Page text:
Not often can one player account for 60% of his team’s runs batted in and still have a night that invokes more sympathy than props. Will Venable’s Saturday night has to qualify.
Everything started off ordinarily enough. In the second inning against Rockies’ starter Jason Hammel, Venable took the first pitch for a ball and then grounded the next offering to the shortstop for the third out. -.012 WPA.
Venable would get his second at-bat in the fourth inning. The bases would be loaded with one out. Once again, Venable would take the first pitch for a ball. He would work the count to 3-2 before hitting a ball to center which resulted in not a single, nor a double, but a triple. Effectively clearing the bases and putting the Padres up 3-2. +.256 WPA.
Venable would come up with a runner on in the sixth and promptly grounded into a double play. -.064 WPA.
In the eighth inning of a tied game, up would came Venable, again with the bags full of runners and two outs. The tough Rafael Betancourt on the mound would prevail in the end, striking Venable out and stranding the runners. -.146 WPA.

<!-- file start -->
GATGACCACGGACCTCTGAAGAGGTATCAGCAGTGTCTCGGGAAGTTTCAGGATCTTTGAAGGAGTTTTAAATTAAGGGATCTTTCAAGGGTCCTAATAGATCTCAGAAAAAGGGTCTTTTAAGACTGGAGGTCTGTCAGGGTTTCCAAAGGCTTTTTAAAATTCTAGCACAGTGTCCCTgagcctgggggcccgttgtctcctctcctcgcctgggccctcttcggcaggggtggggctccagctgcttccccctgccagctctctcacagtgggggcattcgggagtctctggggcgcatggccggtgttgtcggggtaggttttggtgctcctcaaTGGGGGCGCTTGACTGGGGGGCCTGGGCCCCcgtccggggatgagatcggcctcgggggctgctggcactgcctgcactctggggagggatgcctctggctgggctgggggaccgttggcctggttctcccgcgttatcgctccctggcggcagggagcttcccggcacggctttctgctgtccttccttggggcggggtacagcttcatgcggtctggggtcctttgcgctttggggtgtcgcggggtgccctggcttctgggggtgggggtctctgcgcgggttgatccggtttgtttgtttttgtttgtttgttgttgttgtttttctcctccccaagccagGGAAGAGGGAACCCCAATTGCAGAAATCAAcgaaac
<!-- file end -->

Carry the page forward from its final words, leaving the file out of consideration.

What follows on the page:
Onto the tenth inning, Venable up, runners on the corners, and Randy Flores is brought in to face him. Flores would do his job, as Venable would ground the ball right back to him, again ending the threat. -.148 WPA.
He’s nowhere near finished. Two innings later, Venable would come up with … get this, the bases loaded in a tied game. He would get ahead in the count 1-0 and then hit a roper into left field that the speedy Carlos Gonzalez ran down. -.182 WPA.
To call this game a battle of the benches and bullpens is an understatement. Bud Black and Jim Tracy managed like this was taking place a week earlier, and that they could mutually agree to end the affair whenever they pleased. The Padres’ bullpen shines as the most impressive part of the latter innings. Heath Bell allowed more baserunners than the other Padres relievers had combined.
Oh, but our friend Will Venable was not done and after the Pads grabbed the lead (the eventual winning run), he would step to the dish with a runner on third … and fly out. -.039 WPA.
For those keeping count, that’s a total of -.334 WPA by Venable despite a three RBI triple that gave his team the lead. That’s a really impressive set of misfortunate at-bats by Venable the rest of the night to rack up more than -.500 WPA in one game.
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